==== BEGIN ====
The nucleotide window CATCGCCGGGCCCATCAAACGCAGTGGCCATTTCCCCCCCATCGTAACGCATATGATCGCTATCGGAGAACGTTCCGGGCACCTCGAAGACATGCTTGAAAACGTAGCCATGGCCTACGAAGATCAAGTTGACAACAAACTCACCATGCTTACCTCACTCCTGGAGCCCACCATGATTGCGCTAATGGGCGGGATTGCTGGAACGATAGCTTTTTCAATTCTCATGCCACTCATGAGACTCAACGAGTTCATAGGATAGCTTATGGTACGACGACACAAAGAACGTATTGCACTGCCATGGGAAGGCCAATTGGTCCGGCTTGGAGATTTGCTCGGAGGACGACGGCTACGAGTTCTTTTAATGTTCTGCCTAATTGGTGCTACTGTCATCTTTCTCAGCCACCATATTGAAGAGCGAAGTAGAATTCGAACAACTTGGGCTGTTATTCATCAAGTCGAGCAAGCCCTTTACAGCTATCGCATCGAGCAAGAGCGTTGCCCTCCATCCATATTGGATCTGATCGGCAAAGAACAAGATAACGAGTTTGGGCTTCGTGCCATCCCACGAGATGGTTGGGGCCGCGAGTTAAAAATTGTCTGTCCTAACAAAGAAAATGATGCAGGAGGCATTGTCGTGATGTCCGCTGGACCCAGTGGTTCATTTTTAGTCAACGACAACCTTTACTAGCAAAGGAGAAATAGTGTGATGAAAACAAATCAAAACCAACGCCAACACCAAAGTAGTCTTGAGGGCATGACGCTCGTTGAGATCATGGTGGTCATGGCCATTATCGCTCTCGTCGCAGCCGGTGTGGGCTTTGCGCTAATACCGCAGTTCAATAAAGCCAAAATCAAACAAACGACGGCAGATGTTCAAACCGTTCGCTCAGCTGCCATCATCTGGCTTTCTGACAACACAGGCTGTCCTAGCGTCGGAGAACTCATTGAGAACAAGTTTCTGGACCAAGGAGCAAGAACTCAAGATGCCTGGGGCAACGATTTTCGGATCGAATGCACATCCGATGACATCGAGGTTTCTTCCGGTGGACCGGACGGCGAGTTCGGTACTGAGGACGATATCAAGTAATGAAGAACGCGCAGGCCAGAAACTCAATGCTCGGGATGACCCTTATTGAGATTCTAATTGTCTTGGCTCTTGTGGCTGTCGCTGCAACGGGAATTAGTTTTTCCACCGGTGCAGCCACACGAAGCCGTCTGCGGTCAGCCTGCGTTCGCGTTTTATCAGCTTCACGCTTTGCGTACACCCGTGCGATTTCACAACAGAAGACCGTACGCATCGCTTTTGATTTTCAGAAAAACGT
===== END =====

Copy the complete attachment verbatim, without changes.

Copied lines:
The nucleotide window CATCGCCGGGCCCATCAAACGCAGTGGCCATTTCCCCCCCATCGTAACGCATATGATCGCTATCGGAGAACGTTCCGGGCACCTCGAAGACATGCTTGAAAACGTAGCCATGGCCTACGAAGATCAAGTTGACAACAAACTCACCATGCTTACCTCACTCCTGGAGCCCACCATGATTGCGCTAATGGGCGGGATTGCTGGAACGATAGCTTTTTCAATTCTCATGCCACTCATGAGACTCAACGAGTTCATAGGATAGCTTATGGTACGACGACACAAAGAACGTATTGCACTGCCATGGGAAGGCCAATTGGTCCGGCTTGGAGATTTGCTCGGAGGACGACGGCTACGAGTTCTTTTAATGTTCTGCCTAATTGGTGCTACTGTCATCTTTCTCAGCCACCATATTGAAGAGCGAAGTAGAATTCGAACAACTTGGGCTGTTATTCATCAAGTCGAGCAAGCCCTTTACAGCTATCGCATCGAGCAAGAGCGTTGCCCTCCATCCATATTGGATCTGATCGGCAAAGAACAAGATAACGAGTTTGGGCTTCGTGCCATCCCACGAGATGGTTGGGGCCGCGAGTTAAAAATTGTCTGTCCTAACAAAGAAAATGATGCAGGAGGCATTGTCGTGATGTCCGCTGGACCCAGTGGTTCATTTTTAGTCAACGACAACCTTTACTAGCAAAGGAGAAATAGTGTGATGAAAACAAATCAAAACCAACGCCAACACCAAAGTAGTCTTGAGGGCATGACGCTCGTTGAGATCATGGTGGTCATGGCCATTATCGCTCTCGTCGCAGCCGGTGTGGGCTTTGCGCTAATACCGCAGTTCAATAAAGCCAAAATCAAACAAACGACGGCAGATGTTCAAACCGTTCGCTCAGCTGCCATCATCTGGCTTTCTGACAACACAGGCTGTCCTAGCGTCGGAGAACTCATTGAGAACAAGTTTCTGGACCAAGGAGCAAGAACTCAAGATGCCTGGGGCAACGATTTTCGGATCGAATGCACATCCGATGACATCGAGGTTTCTTCCGGTGGACCGGACGGCGAGTTCGGTACTGAGGACGATATCAAGTAATGAAGAACGCGCAGGCCAGAAACTCAATGCTCGGGATGACCCTTATTGAGATTCTAATTGTCTTGGCTCTTGTGGCTGTCGCTGCAACGGGAATTAGTTTTTCCACCGGTGCAGCCACACGAAGCCGTCTGCGGTCAGCCTGCGTTCGCGTTTTATCAGCTTCACGCTTTGCGTACACCCGTGCGATTTCACAACAGAAGACCGTACGCATCGCTTTTGATTTTCAGAAAAACGT